27 (26) For lo, they that forsake thee shall perish: thou hast destroyed all them that commit fornication against thee.

Observe, (L.) with Hugh of S. Cher, it is not said “those whom GOD forsakes,”* but they that forsake Him. S. Chrysostom compares sinners who rebel against GOD’S chastisements to froward children who run away from the school where their parents have placed them, to avoid tasks or stripes, and who thus expose themselves to worse perils amongst strangers—hunger, sickness, and hard service. It is sin that puts us away,* as it is written, “Your iniquities have separated between you and your GOD;”* and again, “The LORD is far from the wicked.”* Not because of His will, but of theirs; for “they say unto GOD, Depart from us; for we desire not the knowledge of Thy ways.”* The Vulgate is, They that put themselves far from Thee,* as did the Prodigal by going from his father into a far country. “What is further,”* asks S. Ambrose, “than to depart from oneself; to be separated by habits, not by countries; to be divided by desires, not by lands; and to have a divorce between one’s actions, as though the tide of worldly luxury flowed between? He who divides himself from CHRIST is an exile from his country, a citizen of the world.” The same Saint takes the words before us as spoken of those who shun partaking of the Holy Eucharist. “Of this Bread it is written, All they who go far from Thee shall perish. If thou goest from It, thou shalt perish; if thou drawest near to It, thou shalt live. This is the Bread of Life. He that eateth Life, cannot die.”* Fornication. It is idolatry, say most of the commentators, citing the many texts of Scripture which bear out this sense. The Carthusian, following S. Thomas Aquinas, takes it in a wider sense. There is, (D. C.) he says, a spiritual fornication, whereby a soul, marked with the image of the Most High Trinity, and which ought to be the daughter of GOD and the spouse of CHRIST, becomes unfaithful to her GOD, leaning on, delighting in, and enjoying creatures rather than the Creator.

28 (27) But it is good for me to hold me fast by GOD, to put my trust in the LORD GOD: and to speak of all thy works in the gates of the daughter of Sion.

To hold me fast. We cannot hold fast to Him directly,* but we may be joined to Him by some means. There are three bonds by which, and by which alone, all things are fastened to one another, and by which we may be united to Him. They are cords, nails of wood or metal, and glue. The first binds strongly and hardly, the second more strongly and hardly, the third gently and firmly. A man is bound with a cord to his SAVIOUR, if, when sorely tried by temptation, he sets before him the insight into what is honourable, and the memory of the promise; and he for the time holds himself by this cord, lest his resolution should be utterly broken. But hard and unpleasant as that bond is, it is precarious, and cannot last long. For the cords decay, and we forget, or break, the bond of shame. Another is fastened by the nails of the LORD’S majesty, as the fear of GOD binds him who fears not the looks of men, but the thought of hell torments; and it is not sin, but desire, which he fears. Yet he is more sternly and strongly impressed than the former, seeing that he does not lose his resolution, whereas the other wavers in it. A third is cemented with glue, that is, with lore, who, holding fast to GOD, as bound sweetly and surely to Him, is one spirit with Him. That last union, however, (G.) cannot be perfected here, and therefore the truest holding fast to GOD will be seeing Him face to face. That we may do so,* it is good for us to put our trust in Him. “For Thou, O LORD,” exclaims one of His great Saints, “art my hope,* whatever I have to refuse, whatever to endure, whatever to desire. Thou, O LORD, art my hope; this is for me the one cause of the promises, the whole reason of my expectation. Let another set forth his merit, let him boast of his abstinence, his bearing the burden and heat of the day; let him say that he fasts twice in the week; let him glory that he is not as other men are. But it is good for me to hold me fast by God, to put my trust in the Lord God.” There follows then: And to speak of all Thy works in the gates of the daughter of Sion. The reading of the old Latin Psalters and of S. Augustine is Thy praises, that of the Vulgate Thy preachings. All point to the same Gospel which preaches CHRIST and His works, and shows forth His praise. The last clause, in the gates, &c., is not in the Hebrew, and seems to have been interpolated from Psalm 9:14. They agree in explaining it, (A.) as does S. Augustine, that GOD, to be praised rightly, must be praised in the unity of the Church militant here in earth, (G.) the Sion of expectation and watching, whence we pass to Jerusalem, which is free. And the gates,* notes our English hermit-saint, are faith, hope, and charity. The daughter only as yet, soon the City which is above, the Mother of us all.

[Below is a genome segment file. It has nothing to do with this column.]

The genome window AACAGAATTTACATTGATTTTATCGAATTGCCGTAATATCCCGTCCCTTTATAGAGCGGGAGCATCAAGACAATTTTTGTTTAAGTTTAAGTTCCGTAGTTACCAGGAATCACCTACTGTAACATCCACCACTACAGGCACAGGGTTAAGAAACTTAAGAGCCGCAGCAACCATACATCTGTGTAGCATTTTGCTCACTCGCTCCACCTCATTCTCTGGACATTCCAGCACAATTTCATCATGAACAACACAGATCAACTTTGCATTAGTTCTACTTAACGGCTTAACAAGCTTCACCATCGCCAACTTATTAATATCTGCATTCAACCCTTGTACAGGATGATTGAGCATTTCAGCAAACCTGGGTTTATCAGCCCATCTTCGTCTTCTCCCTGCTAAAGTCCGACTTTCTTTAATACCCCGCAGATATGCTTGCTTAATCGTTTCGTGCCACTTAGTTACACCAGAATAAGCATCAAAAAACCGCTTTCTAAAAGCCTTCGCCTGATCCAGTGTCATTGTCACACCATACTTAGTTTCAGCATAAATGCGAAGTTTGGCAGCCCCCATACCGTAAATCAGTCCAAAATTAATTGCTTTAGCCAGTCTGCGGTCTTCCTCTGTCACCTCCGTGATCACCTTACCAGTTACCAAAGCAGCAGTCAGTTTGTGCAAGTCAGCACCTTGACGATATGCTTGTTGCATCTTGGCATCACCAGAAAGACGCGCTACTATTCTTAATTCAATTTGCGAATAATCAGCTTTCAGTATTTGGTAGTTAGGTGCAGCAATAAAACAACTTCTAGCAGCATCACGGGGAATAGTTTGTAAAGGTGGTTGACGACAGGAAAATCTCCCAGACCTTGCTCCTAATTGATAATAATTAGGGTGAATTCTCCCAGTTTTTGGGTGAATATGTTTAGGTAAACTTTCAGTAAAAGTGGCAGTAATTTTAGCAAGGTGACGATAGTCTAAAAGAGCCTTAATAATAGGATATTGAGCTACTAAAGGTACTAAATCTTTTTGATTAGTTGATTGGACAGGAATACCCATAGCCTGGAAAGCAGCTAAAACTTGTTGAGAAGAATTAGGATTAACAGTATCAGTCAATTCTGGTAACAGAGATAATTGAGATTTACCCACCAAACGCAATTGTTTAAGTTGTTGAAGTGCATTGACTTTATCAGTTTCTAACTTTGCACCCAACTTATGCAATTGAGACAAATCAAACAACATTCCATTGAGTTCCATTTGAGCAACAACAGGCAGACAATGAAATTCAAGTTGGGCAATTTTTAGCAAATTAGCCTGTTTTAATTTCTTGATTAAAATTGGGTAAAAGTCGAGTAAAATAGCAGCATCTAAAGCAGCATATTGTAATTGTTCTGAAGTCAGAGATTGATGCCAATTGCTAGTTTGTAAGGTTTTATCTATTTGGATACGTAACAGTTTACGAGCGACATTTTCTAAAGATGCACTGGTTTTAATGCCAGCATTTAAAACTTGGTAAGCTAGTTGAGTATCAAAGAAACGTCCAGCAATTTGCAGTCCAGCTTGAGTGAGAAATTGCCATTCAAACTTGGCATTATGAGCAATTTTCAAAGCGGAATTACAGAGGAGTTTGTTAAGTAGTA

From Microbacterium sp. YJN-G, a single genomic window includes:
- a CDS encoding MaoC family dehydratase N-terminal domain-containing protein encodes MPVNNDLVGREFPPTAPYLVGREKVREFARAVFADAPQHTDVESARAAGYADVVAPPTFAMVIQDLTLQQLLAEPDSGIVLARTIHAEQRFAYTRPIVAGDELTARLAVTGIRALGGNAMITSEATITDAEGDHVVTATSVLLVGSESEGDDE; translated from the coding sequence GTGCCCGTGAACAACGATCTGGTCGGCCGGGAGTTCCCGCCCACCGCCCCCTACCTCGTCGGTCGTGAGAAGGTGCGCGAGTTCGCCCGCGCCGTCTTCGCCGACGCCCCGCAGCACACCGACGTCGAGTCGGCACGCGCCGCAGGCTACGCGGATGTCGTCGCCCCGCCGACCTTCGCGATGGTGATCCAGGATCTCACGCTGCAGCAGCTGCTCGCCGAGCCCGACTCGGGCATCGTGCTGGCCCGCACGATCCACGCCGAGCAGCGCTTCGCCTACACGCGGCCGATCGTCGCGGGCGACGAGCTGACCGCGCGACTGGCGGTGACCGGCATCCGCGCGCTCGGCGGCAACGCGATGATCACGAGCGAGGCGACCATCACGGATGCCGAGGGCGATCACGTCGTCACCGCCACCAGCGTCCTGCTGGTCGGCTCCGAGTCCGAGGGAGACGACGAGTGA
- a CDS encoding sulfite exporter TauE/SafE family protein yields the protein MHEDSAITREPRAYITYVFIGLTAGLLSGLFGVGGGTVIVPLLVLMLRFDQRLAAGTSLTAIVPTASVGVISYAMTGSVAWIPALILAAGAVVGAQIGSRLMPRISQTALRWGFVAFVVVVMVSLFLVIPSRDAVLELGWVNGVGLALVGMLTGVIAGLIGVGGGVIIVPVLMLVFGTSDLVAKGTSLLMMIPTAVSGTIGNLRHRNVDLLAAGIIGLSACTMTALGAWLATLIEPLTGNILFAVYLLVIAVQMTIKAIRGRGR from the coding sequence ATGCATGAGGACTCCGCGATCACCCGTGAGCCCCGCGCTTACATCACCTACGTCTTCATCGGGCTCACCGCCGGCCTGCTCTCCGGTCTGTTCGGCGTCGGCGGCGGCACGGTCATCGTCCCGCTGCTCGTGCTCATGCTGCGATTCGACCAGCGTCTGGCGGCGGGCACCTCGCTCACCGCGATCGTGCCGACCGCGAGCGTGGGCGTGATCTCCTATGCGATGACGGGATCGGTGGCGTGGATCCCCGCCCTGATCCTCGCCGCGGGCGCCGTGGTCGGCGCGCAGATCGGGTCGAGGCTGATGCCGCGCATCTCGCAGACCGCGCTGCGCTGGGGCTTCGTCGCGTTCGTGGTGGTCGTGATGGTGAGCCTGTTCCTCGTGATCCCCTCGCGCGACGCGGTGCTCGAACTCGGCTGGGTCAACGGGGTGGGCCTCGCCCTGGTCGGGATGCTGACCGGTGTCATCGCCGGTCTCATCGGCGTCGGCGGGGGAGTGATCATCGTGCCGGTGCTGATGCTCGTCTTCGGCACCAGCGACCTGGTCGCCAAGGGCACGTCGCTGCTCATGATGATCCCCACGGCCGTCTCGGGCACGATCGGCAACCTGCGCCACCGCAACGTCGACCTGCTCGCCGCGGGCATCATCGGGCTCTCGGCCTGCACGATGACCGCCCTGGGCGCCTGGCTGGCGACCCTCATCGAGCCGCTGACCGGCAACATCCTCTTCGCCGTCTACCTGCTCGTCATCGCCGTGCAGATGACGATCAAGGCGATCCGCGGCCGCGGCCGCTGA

Glory be to the FATHER, the GOD of Israel, Who is loving unto such as are of a clean heart; glory be to GOD the SON, Whose right hand the FATHER hath holden, Whom He hath guided in His will, and received with glory; glory be to the HOLY GHOST, Who is that Will of the FATHER, whereby He led His SON, willingly obedient in His Manhood, for the salvation of mankind.

As it was in the beginning, is now, and ever shall be: world without end. Amen.